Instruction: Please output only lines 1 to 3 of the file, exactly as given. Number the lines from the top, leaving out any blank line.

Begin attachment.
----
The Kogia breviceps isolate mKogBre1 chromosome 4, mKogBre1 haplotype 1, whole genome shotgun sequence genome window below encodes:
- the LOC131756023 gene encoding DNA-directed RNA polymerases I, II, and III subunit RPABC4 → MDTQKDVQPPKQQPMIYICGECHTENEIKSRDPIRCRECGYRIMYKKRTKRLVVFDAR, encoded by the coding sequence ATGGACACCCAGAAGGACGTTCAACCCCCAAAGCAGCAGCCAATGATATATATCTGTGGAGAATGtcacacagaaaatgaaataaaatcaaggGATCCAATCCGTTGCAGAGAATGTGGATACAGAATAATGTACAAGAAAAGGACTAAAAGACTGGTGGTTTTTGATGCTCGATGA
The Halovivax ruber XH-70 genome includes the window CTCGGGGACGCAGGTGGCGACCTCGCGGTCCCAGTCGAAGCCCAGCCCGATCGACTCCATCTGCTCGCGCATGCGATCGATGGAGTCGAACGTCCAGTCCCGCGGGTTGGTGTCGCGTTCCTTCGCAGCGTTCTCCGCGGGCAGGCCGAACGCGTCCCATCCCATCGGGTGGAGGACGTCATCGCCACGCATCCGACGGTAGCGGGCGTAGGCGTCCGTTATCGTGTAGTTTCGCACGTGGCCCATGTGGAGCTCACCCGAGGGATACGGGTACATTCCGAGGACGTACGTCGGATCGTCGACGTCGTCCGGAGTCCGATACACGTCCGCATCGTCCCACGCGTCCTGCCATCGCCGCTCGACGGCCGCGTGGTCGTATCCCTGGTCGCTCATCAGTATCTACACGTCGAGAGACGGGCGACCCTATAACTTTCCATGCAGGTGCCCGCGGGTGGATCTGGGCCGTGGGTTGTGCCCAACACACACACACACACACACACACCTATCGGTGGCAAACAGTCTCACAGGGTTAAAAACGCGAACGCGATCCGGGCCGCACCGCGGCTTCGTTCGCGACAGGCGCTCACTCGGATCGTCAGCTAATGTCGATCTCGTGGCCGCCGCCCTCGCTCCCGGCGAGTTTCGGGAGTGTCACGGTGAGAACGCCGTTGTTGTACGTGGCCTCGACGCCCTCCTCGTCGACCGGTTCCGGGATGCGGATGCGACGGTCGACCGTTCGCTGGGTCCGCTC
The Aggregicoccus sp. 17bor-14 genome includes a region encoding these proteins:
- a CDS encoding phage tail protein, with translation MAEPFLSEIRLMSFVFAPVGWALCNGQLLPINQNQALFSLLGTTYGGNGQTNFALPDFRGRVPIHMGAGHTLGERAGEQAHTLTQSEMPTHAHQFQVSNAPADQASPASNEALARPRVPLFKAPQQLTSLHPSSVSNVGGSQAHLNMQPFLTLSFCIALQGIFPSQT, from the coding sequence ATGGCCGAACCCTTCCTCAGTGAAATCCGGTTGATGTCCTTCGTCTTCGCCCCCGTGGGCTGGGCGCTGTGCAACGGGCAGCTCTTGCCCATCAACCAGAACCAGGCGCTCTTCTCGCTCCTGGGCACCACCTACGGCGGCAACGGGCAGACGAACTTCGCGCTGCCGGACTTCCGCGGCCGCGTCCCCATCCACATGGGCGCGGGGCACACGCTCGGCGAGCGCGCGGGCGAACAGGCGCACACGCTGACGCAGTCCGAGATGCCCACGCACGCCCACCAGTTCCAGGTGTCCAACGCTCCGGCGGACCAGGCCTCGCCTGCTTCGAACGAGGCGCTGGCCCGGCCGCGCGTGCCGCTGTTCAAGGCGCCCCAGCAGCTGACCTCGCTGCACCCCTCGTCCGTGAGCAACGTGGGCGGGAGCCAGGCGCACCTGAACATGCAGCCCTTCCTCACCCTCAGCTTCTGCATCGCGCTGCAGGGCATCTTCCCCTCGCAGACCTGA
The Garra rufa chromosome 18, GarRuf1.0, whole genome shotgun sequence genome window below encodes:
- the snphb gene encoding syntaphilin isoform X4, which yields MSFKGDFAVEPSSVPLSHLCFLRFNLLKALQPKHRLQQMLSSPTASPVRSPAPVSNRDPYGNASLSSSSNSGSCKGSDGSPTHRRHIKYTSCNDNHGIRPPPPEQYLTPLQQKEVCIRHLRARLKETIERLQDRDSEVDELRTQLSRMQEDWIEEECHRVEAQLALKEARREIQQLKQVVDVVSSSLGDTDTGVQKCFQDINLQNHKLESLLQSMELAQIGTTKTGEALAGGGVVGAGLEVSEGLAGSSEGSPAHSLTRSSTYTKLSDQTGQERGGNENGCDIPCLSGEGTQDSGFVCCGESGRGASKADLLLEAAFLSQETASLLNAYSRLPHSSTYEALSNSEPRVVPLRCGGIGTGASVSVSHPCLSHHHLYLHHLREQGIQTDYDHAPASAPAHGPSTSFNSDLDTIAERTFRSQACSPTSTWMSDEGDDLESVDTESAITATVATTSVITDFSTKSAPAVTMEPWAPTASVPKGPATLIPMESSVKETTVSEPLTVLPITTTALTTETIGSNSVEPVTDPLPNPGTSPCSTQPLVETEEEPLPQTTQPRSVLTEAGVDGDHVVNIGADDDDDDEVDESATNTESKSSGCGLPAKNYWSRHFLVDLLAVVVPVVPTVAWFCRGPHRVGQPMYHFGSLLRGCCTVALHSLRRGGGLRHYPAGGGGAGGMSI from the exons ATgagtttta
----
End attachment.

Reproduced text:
The Kogia breviceps isolate mKogBre1 chromosome 4, mKogBre1 haplotype 1, whole genome shotgun sequence genome window below encodes:
- the LOC131756023 gene encoding DNA-directed RNA polymerases I, II, and III subunit RPABC4 → MDTQKDVQPPKQQPMIYICGECHTENEIKSRDPIRCRECGYRIMYKKRTKRLVVFDAR, encoded by the coding sequence ATGGACACCCAGAAGGACGTTCAACCCCCAAAGCAGCAGCCAATGATATATATCTGTGGAGAATGtcacacagaaaatgaaataaaatcaaggGATCCAATCCGTTGCAGAGAATGTGGATACAGAATAATGTACAAGAAAAGGACTAAAAGACTGGTGGTTTTTGATGCTCGATGA
The Halovivax ruber XH-70 genome includes the window CTCGGGGACGCAGGTGGCGACCTCGCGGTCCCAGTCGAAGCCCAGCCCGATCGACTCCATCTGCTCGCGCATGCGATCGATGGAGTCGAACGTCCAGTCCCGCGGGTTGGTGTCGCGTTCCTTCGCAGCGTTCTCCGCGGGCAGGCCGAACGCGTCCCATCCCATCGGGTGGAGGACGTCATCGCCACGCATCCGACGGTAGCGGGCGTAGGCGTCCGTTATCGTGTAGTTTCGCACGTGGCCCATGTGGAGCTCACCCGAGGGATACGGGTACATTCCGAGGACGTACGTCGGATCGTCGACGTCGTCCGGAGTCCGATACACGTCCGCATCGTCCCACGCGTCCTGCCATCGCCGCTCGACGGCCGCGTGGTCGTATCCCTGGTCGCTCATCAGTATCTACACGTCGAGAGACGGGCGACCCTATAACTTTCCATGCAGGTGCCCGCGGGTGGATCTGGGCCGTGGGTTGTGCCCAACACACACACACACACACACACACCTATCGGTGGCAAACAGTCTCACAGGGTTAAAAACGCGAACGCGATCCGGGCCGCACCGCGGCTTCGTTCGCGACAGGCGCTCACTCGGATCGTCAGCTAATGTCGATCTCGTGGCCGCCGCCCTCGCTCCCGGCGAGTTTCGGGAGTGTCACGGTGAGAACGCCGTTGTTGTACGTGGCCTCGACGCCCTCCTCGTCGACCGGTTCCGGGATGCGGATGCGACGGTCGACCGTTCGCTGGGTCCGCTC